How Retailers Can Adjust to the Gig Economy
The gig economy is growing – and it’s absorbing the workforce of traditional retailers as it expands. Between driving for Lyft, walking dogs with Rover or assembling IKEA furniture through TaskRabbit, the workforce has come to rely on the gig economy.
Gallup data shows that over one-third of U.S. workers are involved in these nontraditional work arrangements. But as people increasingly choose the flexibility of gig work over conventional hourly employment, retailers are scrambling to compete. From giving workers autonomy to create their own schedules to communicating through tech-enabled platforms, “gigs” can offer benefits that aren’t feasible for most retailers.
As workers migrate toward the gig economy in steadily larger numbers, how can retail organizations compete for talent? Here are four ways you can sway workers eyeing gig employment:
Traditionally, scheduling has been a major pain point for both retailers and their employees. Sixty-two percent of retail managers say they’ve had employees quit due to scheduling conflicts, revealing a clear need for systemic change. By implementing a centralized shift-management platform that can be accessed on mobile devices, businesses allow workers to indicate work preferences and enable them to pick up open shifts autonomously. With a more transparent and collaborative scheduling process, you can simulate the gig economy’s flexibility, boosting employee satisfaction and retention.
Incorporate Gig Elements
Younger workers are abandoning traditional retail jobs for those that include more independence and autonomy over work hours and location. While retailers may not be able to replicate the no-strings-attached freedom of the gig economy, you can take steps to infuse its core ideas into your business. For instance, if you have multiple store locations in the same city, you could allow employees to choose shifts at any location.
Democratizing scheduling fills needs across a network of stores while also granting workers the ability to create more accommodating work schedules. Digitizing aspects of workforce management and communication also contributes to greater employee freedom, allowing them to complete administrative tasks outside of the store and on their own time.
Consider Mobile Solutions
Your employees are likely among the 77% of Americans who own a smartphone – so why not use their penchant for personal tech to your company’s advantage? Introducing a “Bring Your Own Device” (BYOD) policy helps you meet employees where they’re at, leveraging their comfort with personal devices to improve management and communication. Through digital workplace platforms, workers can access important information anywhere and anytime, a big plus for the 57% of millennials who prefer using mobile devices to view content like schedules and training materials.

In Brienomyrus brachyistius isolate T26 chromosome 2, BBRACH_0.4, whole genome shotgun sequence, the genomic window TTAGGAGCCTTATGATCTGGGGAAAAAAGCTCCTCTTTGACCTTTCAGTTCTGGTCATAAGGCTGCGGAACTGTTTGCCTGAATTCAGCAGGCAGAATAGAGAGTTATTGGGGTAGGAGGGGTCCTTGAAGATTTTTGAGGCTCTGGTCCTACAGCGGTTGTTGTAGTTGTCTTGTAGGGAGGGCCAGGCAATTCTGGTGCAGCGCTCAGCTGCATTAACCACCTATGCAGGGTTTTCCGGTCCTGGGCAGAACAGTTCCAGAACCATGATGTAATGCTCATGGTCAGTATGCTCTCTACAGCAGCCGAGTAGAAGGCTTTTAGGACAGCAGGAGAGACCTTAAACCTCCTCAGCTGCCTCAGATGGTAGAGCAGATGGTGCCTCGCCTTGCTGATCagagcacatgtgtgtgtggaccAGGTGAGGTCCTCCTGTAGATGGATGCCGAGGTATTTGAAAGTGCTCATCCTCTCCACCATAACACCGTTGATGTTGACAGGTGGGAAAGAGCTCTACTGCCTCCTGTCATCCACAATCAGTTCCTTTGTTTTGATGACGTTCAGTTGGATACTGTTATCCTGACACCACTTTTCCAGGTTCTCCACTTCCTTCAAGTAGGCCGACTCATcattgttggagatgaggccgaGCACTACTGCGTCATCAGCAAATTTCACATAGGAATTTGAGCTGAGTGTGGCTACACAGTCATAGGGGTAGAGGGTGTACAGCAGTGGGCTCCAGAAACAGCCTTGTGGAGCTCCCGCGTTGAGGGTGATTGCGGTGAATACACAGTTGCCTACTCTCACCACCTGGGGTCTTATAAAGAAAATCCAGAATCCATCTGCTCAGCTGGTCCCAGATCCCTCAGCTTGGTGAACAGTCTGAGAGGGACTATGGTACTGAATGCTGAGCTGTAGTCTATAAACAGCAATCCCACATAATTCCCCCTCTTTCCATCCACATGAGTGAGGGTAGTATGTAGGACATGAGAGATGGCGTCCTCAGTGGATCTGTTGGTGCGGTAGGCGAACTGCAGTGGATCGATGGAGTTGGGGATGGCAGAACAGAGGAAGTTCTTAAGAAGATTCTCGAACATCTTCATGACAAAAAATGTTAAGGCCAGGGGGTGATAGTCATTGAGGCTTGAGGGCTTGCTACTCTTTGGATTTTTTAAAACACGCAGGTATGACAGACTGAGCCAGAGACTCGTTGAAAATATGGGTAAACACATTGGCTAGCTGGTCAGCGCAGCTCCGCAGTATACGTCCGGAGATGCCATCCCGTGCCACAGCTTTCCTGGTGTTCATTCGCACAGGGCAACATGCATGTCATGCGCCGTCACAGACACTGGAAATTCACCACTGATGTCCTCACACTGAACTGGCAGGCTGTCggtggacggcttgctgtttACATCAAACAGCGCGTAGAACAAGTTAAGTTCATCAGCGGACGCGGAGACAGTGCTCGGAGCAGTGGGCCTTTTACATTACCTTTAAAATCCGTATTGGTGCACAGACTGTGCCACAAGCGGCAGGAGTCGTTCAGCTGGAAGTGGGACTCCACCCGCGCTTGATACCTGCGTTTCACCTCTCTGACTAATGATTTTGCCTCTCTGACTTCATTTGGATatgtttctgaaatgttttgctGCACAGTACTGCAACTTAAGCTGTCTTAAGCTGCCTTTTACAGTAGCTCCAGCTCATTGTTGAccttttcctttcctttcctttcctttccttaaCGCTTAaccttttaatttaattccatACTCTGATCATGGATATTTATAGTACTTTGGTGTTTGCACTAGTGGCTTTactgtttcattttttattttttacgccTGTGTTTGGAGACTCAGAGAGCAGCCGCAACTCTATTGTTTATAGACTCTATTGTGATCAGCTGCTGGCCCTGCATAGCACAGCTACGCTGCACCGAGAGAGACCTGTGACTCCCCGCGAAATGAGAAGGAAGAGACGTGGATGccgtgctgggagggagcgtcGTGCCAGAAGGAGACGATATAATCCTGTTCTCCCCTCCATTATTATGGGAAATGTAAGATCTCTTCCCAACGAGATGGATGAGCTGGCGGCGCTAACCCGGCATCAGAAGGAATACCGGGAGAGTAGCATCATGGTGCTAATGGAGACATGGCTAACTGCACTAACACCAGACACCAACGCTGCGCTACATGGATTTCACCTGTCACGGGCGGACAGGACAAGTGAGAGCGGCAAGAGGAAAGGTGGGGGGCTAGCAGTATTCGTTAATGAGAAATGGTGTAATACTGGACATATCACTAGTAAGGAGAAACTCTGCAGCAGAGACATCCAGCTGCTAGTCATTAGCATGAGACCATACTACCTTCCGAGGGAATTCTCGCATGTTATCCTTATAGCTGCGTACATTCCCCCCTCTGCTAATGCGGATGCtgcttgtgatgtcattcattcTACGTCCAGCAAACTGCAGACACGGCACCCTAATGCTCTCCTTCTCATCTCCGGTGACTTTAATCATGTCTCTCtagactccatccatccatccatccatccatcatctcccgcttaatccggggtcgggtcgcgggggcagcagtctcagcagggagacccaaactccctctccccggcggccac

Additionally, these solutions allow retailers to quickly alert employees to policy updates or notable company changes. BYOD policies enable reliable communication, engaging workers through preferred communication channels. Just as the gig economy uses smartphones for employee management and operations, you can use similar mobile technology to drive increased efficiency and employee satisfaction.
Maintain Clear Communication.
Faulty lines of communication between different teams in a company quickly leads to diminished productivity and disengaged workers. Establishing regular, direct communications with employees will help you foster a stronger relationship. When employees are alerted to company changes or receive frequent updates – through digital platforms or any other means – their investment in the company grows.
Healthy intra-company communication allows retailers to cultivate an environment not possible in the gig economy, helping employees form a community and support network. Opening up discussions has benefits for businesses too, as workers can offer an on-the-ground perspective, providing feedback that improves processes and customer experiences. Employees who feel engaged by their employer are less likely to jump ship. And, aware of leaders’ support, your workforce can drive increased revenue for your company.
While it may be difficult for retailers to compete with the lifestyle perks of the gig economy, it is not impossible. Digital platforms, small policy changes, and direct communication go a long way toward retaining workers and warding off would-be defectors. When you show you’re listening, employees notice, leading to an engaged workplace environment that temporary gigs can’t reproduce.
-Steven Kramer CEO at WorkJam
With 20 years of executive leadership experience driving business results and developing disruptive technologies for the retail industry, in 1999, Kramer co-founded iCongo, a leading global software provider for omnichannel retail and B2B commerce solutions, which merged with hybris Software in 2011 and became the largest independent provider of e-commerce solutions with 27 offices worldwide, 1000-plus employees and more than 600 customers. Kramer was part of the executive management team and board member at hybris. hybris Software was purchased by SAP in 2013. He holds a Bachelor of Commerce degree from McGill University.